The Very Large Array: Astronomical Shapeshifter

When the Very Large Array was completed forty years ago, it was a different kind of radio telescope. Rather than having a single antenna dish, the VLA has 27. The data these antennas gather is combined in such a way that they act as a single radio telescope. As a radio array, the virtual dish of the VLA can cover an area roughly the size of Disney World. But the VLA can also do something ordinary telescopes can’t do: it can change shape.

The antennas of the VLA are arranged along three long arms, each with nine antennas. Each arm has a rail track, allowing the antennas to be moved to different locations along the arm by a 200-ton transporter. Thus, the antennas can be spaced widely apart, or clustered close together. Although each antenna can be moved individually, they are typically positional in standard arrangements or configurations. In many ways, each configuration is its own radio telescope. By moving antennas into these different configurations, the VLA can serve as many observatories rolled into one.

The power of a telescope largely depends upon two factors: the faintness of the light it can see, known as its sensitivity, and the sharpness of the images it can produce, known as its resolution. These two factors are often contradictory. To capture faint images a telescope needs to collect lots of light over a long time, but this can make images blurry. To capture a sharp image you often need a brighter source. It is similar to the effect of our own eyes, which adapt to brightness. It’s one of the reasons you can see clearly in bright daylight, while things can look more blurry in dim light. By arranging antennas into different configurations, the VLA can overcome this challenge, allowing it to capture both sharp images and faint objects depending on the needs of astronomers.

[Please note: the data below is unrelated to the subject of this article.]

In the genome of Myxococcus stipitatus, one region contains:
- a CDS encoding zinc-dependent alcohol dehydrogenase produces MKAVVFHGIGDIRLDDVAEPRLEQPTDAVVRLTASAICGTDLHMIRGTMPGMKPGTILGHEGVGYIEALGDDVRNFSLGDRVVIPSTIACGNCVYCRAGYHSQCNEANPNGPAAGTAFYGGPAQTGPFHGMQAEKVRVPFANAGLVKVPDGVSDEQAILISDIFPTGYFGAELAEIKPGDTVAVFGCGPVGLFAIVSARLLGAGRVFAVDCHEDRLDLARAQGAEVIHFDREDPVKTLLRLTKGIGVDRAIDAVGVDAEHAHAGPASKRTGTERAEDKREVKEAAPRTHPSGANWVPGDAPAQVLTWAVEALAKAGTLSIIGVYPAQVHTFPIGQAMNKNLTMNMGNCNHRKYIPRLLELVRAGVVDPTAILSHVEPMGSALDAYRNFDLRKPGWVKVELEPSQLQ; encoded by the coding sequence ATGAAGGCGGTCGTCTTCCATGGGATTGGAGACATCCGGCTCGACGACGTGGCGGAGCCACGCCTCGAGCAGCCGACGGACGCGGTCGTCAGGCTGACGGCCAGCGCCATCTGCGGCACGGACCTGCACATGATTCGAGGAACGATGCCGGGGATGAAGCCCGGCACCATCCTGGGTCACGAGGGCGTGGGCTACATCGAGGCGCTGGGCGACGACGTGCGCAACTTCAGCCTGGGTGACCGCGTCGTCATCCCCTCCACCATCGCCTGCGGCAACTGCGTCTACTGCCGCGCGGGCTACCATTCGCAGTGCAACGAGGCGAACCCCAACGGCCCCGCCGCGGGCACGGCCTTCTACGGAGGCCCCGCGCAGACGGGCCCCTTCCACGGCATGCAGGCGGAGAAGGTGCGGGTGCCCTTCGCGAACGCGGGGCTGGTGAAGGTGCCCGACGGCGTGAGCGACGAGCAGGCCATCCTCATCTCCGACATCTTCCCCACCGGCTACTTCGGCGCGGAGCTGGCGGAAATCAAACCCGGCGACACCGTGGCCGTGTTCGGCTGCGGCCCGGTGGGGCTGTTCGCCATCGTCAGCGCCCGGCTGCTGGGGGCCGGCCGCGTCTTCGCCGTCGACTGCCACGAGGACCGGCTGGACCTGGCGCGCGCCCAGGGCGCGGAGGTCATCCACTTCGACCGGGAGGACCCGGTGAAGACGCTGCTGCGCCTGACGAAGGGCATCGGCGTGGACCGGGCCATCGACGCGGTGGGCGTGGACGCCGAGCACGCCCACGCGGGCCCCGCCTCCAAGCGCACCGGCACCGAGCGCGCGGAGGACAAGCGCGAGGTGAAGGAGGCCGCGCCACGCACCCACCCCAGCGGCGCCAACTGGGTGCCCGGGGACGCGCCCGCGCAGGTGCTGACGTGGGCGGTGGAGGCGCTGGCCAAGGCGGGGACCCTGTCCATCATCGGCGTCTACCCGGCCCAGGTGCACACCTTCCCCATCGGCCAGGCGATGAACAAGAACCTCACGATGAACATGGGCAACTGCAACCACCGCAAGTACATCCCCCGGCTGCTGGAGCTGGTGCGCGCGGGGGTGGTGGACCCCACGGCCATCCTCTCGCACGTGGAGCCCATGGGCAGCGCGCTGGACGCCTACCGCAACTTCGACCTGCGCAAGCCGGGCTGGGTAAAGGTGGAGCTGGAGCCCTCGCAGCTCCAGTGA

Hercules A as seen from each configuration of the VLA. Credit: NRAO/AUI/NSF

There are four primary configurations used by the VLA. They are each assigned a letter A – D, depending on the spread of the antennas. Configuration A, spanning more than 22 miles, is where the antennas are most widely spaced, and Configuration D is where they are closest together, with the antennas clustered into an area less than a mile wide. The VLA cycles through these configurations, staying in each one for several months.

The largest configuration gives the VLA its highest resolution. Radio astronomers often want to see fine details in a radio image, which is why Configuration A is the most requested. But smaller configurations have their own uses. Configuration D gives the VLA the greatest sensitivity. This makes it particularly useful in the study of diffuse hydrogen gas in nearby galaxies, and in capturing images of faint radio nebulae.

Configuration B is a workhorse configuration. It is a third the width of Configuration A and therefore strikes a balance between sensitivity and resolution. It is mostly used for the VLA Sky Survey (VLASS), which is a 7-year project to map 80% of the sky in radio light. When it is finished it will have a catalog of more than 10 million radio sources. VLASS also uses an additional hybrid configuration known as BnA. In this arrangement, the antennas in the north arm are arranged in A configuration, while antennas in the other two arms are kept in B Configuration. This gives the virtual dish of the VLA an oval shape.

Configuration BnA is used to see the southernmost region of the sky. Objects in the far south of the sky are near the horizon, and their light comes in at a low angle. By stretching the northern arm, the VLA can “circularize” the images gathered so they aren’t distorted by their low angle.

If in the future you happen to visit the VLA, you may find the antennas scattered near the horizon, or huddled close to the visitor center. If you visit at another time, you will likely see the antennas in a different configuration. All because VLA shapeshifts to see the universe in wondrous new ways.

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